On Friday, Kings of Leon will release their new album, titled When You See Yourself, in the form of a non-fungible token. The band is actually dropping three types of tokens as part of a series called “NFT Yourself,” people involved in the project tells Rolling Stone. One type is a special album package, while a second type offers live show perks like front-row seats for life, and a third type is just for exclusive audiovisual art.
Project Gucciberg is the latest drop from viral factory MSCHF. Using machine learning, MSCHF created an audio deepfake of Gucci Mane reading a selection of classic texts from Little Women to Beowulf. They’re all free to listen to and come with book covers that blend in perfectly with the artwork of Gucci Mane’s prolific discography.
Electronic music producer 3LAU — pronounced “Blau” — sold the world’s first digital tokenized album on Sunday, generating over $11.6 million in online sales in under 24 hours. One song from 3LAU’s album was sold for over $3.6 million on his own custom-made digital-token auction site.
The technology is still in its nascent stages of experimental use cases. But the technology could change how music is monetized in the future. Let’s look at how some artists embrace music NFTs to change how they get paid. Linkin Park’s Mike Shinoda sold a digital piece of art for $30,000 via NFT.
A 10-second video created by digital artist Beeple recently sold for $6.6 million in an art auction. The video itself is a “non-fungible token” or NFT, a digital asset whose origin or ownership has been authenticated by blockchain technology. While this is making it easier to assign monetary values to digital art, critics like Blake Gopnik are afraid this will replicate a problem that’s been affecting the physical art sector for generations: valuing art for its authenticity but not for the art itself.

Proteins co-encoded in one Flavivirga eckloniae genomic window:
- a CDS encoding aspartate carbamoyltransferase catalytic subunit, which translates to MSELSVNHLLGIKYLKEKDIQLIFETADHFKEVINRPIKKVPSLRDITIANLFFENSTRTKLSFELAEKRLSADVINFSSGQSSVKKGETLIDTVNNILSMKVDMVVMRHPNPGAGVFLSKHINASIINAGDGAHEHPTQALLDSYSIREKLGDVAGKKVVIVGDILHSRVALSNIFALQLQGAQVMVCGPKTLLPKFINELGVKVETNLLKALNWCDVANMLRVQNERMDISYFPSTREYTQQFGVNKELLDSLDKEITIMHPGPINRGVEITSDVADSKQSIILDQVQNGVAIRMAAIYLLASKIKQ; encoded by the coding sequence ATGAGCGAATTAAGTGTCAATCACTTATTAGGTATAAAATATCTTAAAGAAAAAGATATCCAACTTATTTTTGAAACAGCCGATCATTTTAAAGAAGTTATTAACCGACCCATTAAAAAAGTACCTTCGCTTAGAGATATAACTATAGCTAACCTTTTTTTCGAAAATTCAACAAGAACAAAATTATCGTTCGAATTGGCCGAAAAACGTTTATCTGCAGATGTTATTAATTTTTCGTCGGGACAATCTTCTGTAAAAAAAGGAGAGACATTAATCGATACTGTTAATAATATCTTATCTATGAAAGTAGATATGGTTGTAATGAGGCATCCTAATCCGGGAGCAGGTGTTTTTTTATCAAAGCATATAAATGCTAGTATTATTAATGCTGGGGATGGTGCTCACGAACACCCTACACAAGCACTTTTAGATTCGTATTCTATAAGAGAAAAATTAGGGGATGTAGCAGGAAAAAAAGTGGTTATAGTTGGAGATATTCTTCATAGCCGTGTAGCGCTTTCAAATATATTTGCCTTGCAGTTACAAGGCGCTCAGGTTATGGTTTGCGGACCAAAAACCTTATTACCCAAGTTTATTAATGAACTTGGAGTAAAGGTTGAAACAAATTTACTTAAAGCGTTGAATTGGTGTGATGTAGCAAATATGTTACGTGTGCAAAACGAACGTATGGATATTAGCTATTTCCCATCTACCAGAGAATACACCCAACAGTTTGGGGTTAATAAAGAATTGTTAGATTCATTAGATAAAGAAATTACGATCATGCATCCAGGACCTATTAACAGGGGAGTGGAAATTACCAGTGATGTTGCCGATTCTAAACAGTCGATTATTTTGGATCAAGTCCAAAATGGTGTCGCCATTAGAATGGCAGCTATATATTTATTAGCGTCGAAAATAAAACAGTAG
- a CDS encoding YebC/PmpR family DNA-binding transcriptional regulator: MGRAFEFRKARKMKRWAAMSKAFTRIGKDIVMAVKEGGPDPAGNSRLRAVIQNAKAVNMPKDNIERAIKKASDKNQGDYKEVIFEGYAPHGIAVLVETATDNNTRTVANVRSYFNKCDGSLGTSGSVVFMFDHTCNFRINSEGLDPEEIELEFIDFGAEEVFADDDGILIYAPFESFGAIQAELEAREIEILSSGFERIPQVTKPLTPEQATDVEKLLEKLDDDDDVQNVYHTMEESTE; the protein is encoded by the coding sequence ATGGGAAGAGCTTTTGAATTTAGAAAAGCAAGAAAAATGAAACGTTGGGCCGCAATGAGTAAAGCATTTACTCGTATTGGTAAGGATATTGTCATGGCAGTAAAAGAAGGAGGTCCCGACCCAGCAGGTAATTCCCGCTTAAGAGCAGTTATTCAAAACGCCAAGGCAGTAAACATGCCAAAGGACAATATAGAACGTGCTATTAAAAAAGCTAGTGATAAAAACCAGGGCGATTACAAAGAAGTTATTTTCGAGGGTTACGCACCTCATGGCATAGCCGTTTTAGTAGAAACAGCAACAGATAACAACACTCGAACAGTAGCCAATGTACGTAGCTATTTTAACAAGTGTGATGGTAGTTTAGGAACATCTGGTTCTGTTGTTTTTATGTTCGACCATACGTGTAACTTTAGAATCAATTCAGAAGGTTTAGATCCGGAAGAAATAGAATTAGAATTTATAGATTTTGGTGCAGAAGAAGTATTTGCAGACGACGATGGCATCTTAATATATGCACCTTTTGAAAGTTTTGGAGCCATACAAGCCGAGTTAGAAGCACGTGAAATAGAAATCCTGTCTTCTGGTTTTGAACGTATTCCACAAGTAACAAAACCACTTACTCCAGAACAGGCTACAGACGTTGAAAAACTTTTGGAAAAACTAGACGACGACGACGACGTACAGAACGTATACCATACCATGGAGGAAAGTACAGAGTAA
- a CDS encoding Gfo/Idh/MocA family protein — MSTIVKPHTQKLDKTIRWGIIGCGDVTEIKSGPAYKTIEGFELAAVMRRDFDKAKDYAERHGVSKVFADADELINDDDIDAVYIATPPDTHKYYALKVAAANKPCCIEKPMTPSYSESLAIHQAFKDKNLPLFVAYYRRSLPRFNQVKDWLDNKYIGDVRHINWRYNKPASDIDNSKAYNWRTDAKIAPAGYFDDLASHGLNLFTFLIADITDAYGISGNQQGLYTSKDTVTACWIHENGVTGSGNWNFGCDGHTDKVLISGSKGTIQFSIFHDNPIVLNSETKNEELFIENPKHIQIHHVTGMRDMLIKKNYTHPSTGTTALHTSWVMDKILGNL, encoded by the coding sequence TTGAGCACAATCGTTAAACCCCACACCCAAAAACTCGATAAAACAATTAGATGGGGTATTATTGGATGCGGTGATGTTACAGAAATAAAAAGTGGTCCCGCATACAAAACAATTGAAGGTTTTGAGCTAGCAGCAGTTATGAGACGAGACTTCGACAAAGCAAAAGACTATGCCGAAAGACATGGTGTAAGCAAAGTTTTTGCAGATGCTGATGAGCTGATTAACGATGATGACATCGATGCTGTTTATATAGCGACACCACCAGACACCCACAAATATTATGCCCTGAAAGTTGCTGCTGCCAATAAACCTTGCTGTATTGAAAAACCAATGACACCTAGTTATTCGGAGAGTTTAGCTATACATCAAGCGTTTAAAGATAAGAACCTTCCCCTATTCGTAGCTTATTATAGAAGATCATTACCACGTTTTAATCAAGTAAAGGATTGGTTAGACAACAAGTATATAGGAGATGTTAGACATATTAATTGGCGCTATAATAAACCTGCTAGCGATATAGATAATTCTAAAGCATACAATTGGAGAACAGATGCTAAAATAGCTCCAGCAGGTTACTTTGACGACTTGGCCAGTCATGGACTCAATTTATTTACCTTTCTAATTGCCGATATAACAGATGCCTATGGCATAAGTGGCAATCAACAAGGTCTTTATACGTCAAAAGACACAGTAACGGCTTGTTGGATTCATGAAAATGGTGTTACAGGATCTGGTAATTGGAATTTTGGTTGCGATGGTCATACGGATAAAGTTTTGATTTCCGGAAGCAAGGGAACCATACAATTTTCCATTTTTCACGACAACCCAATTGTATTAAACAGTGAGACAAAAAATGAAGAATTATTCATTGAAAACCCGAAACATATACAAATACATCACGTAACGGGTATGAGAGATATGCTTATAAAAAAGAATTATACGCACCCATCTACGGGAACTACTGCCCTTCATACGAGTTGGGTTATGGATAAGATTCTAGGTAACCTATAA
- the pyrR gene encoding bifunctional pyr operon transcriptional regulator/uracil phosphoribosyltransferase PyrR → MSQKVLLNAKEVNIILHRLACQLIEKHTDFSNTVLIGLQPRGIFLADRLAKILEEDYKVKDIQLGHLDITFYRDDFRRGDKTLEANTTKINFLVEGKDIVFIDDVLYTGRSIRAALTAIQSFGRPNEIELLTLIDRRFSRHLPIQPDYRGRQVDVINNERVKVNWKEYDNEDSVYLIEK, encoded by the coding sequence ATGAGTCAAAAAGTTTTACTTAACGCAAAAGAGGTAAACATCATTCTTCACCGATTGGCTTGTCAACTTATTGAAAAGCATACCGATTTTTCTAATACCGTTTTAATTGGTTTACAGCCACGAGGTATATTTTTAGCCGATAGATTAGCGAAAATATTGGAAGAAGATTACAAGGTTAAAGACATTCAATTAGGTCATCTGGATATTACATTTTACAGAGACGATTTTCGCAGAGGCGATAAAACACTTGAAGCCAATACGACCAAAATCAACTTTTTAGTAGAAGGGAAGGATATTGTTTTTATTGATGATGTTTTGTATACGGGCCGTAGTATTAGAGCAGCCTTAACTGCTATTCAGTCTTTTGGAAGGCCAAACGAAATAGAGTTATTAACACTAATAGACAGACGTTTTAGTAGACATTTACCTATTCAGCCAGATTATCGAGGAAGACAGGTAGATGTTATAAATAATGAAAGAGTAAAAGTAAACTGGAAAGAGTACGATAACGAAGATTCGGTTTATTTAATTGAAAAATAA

In 1919, legendary Russian composer, Sergei Rachmaninov, recorded his own performance of his Prelude in C minor onto piano roll, so it could be preserved as a recording. The Prelude in question is a very difficult piece, and Rachmaninov was able to play its hardest passages up to speed, and with exhilarating energy. And now – as well as hearing the performance through the historic piano roll, you can now see the performance.
Iconic Artists has acquired Crosby’s publishing and recorded music rights, comprising his solo work, as well as his work with The Byrds; Crosby & Nash; Crosby, Stills & Nash; and Crosby, Stills, Nash & Young. Crosby’s deal with Azoff’s Iconic Artists Group coincides with the 50th anniversary of Crosby’s debut solo album, If I Could Only Remember My Name, which was released in February 1971.
Maestro intends to use this latest $15 million tranche to “fuel value chain expansion of its products and continued diversification of its customer base,” according to the text. Furthermore, the six-year-old company dedicated a substantial portion of the release to highlighting the considerable success that it enjoyed last year, as many fans and artists began utilizing livestream platforms.
Prominent Middle Eastern Spotify rival Anghami has entered into a definitive merger agreement with publicly traded special purpose acquisition company (SPAC) Vistas Media Acquisition Company Inc. The deal will result in Anghami listing on the NASDAQ in New York, with the combined company set to operate under the Anghami name and trade under the new symbol ANGH.
Grimes is the latest artist to get in on the NFT gold rush, selling around $6 million worth of digital artworks after putting them up for auction yesterday. The bulk of the sales came from two pieces with thousands of copies available that sold for $7,500 each. The works, titled “Earth” and “Mars,” are both short videos featuring their titular planet with a giant cherub over it holding a weapon, also set to original music.